This spring my 16-year-old daughter embarked on a journey to find her first part time job. She was strategic with her planning: first, get her driver’s license and access to a car (check), then secure a part time position (that she could continue working throughout the summer) and do both of these before the middle of June when she would be swamped studying for finals. With all this in mind, she had a window of about 3 months.
What she soon found out she didn’t have…was the experience required by so many employers to be hired into an entry level job. This not only surprised her but also posed the question: how do you gain experience when you can’t get hired…because you lack experience?
Indeed defines an entry level job as one “that requires minimal education and professional work experience”. They go on to say that in some situations entry level jobs may still require specialized skills or higher academic qualifications. These facts were confirmed repeatedly as she read through numerous job descriptions. Many minimum wage retail and restaurant employers want experience working with the public or customer service experience, and lots of the time these qualifications are more than “just an asset”.
Needing to pivot and “beef” up her application package, she investigated different ways to get a job with little to no experience. As a result of her efforts, we put together a list of ideas to help you if you’re in the same boat:
- Identify your transferable skills and take the time to clearly outline these in your cover letter and resume. Transferable skills, also known as ‘soft skills’ are capabilities that can be applied to many jobs. Our daughter is good at organizing her busy school schedule and dedicates long hours studying to achieve her marks. She also has many activities on the go at once. These skills (that she is using already) allowed her to create a long list that included: organization, focus, hard work, multi-tasking, etc.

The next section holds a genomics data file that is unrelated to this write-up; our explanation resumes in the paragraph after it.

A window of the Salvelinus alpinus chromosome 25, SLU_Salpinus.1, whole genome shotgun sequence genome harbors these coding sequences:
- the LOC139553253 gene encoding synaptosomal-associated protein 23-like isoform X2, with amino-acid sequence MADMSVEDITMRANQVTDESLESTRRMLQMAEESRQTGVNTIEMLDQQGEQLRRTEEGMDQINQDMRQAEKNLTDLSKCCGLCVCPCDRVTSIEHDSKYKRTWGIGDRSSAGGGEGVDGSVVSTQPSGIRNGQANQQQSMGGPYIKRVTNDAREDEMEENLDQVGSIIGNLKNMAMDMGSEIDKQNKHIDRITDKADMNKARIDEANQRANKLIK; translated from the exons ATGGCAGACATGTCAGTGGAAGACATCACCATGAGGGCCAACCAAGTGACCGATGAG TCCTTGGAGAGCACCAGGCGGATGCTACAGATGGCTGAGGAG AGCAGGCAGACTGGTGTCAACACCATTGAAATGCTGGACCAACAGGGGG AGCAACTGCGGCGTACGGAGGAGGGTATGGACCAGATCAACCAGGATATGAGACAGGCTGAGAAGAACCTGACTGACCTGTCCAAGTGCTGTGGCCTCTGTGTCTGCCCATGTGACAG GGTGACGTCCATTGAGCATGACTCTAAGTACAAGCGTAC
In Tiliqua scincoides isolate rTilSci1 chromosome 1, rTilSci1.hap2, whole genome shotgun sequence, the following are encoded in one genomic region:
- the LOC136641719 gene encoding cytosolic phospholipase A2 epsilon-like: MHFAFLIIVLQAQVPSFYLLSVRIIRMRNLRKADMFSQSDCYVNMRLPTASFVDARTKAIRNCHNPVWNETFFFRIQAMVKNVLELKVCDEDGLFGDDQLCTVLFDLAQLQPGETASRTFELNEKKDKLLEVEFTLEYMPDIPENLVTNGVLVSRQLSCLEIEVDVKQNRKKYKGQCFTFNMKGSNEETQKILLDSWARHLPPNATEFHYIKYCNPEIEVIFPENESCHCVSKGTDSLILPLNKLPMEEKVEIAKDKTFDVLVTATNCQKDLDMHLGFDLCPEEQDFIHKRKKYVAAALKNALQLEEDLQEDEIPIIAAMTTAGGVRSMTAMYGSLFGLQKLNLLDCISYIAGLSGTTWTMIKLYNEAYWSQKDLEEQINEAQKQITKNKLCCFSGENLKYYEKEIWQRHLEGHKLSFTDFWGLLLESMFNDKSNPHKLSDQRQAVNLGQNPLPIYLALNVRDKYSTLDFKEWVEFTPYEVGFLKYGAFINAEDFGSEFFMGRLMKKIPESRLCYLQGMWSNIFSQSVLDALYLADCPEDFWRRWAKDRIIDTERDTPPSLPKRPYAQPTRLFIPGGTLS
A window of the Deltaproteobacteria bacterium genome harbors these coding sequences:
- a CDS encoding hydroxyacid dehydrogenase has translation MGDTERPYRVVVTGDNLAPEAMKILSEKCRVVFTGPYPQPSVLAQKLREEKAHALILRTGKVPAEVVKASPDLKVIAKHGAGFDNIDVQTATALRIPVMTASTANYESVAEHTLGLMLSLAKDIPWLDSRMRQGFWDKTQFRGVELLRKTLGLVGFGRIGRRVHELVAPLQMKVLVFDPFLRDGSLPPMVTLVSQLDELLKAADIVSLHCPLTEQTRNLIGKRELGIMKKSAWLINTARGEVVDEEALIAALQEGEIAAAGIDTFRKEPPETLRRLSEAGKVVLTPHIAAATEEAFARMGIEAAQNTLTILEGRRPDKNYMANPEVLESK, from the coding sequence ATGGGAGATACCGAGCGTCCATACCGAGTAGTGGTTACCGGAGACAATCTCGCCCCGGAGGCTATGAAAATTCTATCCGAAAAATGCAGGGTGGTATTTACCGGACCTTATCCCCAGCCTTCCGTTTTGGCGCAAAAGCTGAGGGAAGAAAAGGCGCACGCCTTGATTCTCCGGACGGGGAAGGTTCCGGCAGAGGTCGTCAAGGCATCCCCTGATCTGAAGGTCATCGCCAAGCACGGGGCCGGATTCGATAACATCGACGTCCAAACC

- The next important thing to do is take the skills and write a strong resume and well written cover letter. Each skill you list should be backed up with an experience that displays the skill. If the position she was applying for had specific criteria she also made sure to include that. One example is a pet care worker position that required the applicant to ‘like’ animals. We have a large dog and cat at home, so her cover letter included this information along with her volunteer time at the Regina Humane Society.
- Perhaps the most important action she took (with Mom and Dad’s help) was to tell friends, family, teachers, neighbours and anyone who would listen that she was looking for a part time job. In the professional world this would be called ‘networking’. At the end of the day, two of the three job interviews she secured were from word-of-mouth inquiries.
- Lastly, getting work experience can come from many different paths. Volunteering (as mentioned above) is a great way to gain experience and if the volunteer coordinator can give a reference that is even better! Highlight extracurricular activities that you participate in and don’t discount helping neighbours with last-minute babysitting requests. Many transferable skills can come from your adventures in babysitting!
At the end of June my daughter secured part time employment for the summer and has recently accepted a second part time job with better hours for a high school student. The difficulties she encountered in her first job search have turned into the advice she now gives friends and family in the same situation. Perseverance is key to any job search and it’s the same for entry level positions!
-Revenue Growth Team at Directwest